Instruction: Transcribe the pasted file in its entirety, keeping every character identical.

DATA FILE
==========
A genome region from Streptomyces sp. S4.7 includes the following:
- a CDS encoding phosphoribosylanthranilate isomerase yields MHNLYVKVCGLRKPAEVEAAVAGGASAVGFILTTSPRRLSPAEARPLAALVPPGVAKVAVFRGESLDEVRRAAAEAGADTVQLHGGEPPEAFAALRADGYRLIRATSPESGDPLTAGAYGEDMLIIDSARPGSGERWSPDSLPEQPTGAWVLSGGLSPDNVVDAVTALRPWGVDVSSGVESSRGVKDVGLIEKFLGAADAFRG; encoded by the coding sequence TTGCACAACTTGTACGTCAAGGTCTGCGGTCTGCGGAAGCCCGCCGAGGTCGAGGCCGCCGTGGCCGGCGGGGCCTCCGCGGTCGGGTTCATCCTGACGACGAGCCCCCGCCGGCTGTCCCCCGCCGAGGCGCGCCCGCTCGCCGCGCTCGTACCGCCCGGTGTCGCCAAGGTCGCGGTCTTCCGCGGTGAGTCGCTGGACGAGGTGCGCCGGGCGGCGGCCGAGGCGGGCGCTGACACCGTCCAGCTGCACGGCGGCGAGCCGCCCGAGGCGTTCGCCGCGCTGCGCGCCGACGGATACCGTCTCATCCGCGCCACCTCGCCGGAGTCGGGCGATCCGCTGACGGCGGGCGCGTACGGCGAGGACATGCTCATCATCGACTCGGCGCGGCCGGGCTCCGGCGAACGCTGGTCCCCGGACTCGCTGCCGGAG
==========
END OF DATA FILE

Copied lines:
A genome region from Streptomyces sp. S4.7 includes the following:
- a CDS encoding phosphoribosylanthranilate isomerase yields MHNLYVKVCGLRKPAEVEAAVAGGASAVGFILTTSPRRLSPAEARPLAALVPPGVAKVAVFRGESLDEVRRAAAEAGADTVQLHGGEPPEAFAALRADGYRLIRATSPESGDPLTAGAYGEDMLIIDSARPGSGERWSPDSLPEQPTGAWVLSGGLSPDNVVDAVTALRPWGVDVSSGVESSRGVKDVGLIEKFLGAADAFRG; encoded by the coding sequence TTGCACAACTTGTACGTCAAGGTCTGCGGTCTGCGGAAGCCCGCCGAGGTCGAGGCCGCCGTGGCCGGCGGGGCCTCCGCGGTCGGGTTCATCCTGACGACGAGCCCCCGCCGGCTGTCCCCCGCCGAGGCGCGCCCGCTCGCCGCGCTCGTACCGCCCGGTGTCGCCAAGGTCGCGGTCTTCCGCGGTGAGTCGCTGGACGAGGTGCGCCGGGCGGCGGCCGAGGCGGGCGCTGACACCGTCCAGCTGCACGGCGGCGAGCCGCCCGAGGCGTTCGCCGCGCTGCGCGCCGACGGATACCGTCTCATCCGCGCCACCTCGCCGGAGTCGGGCGATCCGCTGACGGCGGGCGCGTACGGCGAGGACATGCTCATCATCGACTCGGCGCGGCCGGGCTCCGGCGAACGCTGGTCCCCGGACTCGCTGCCGGAG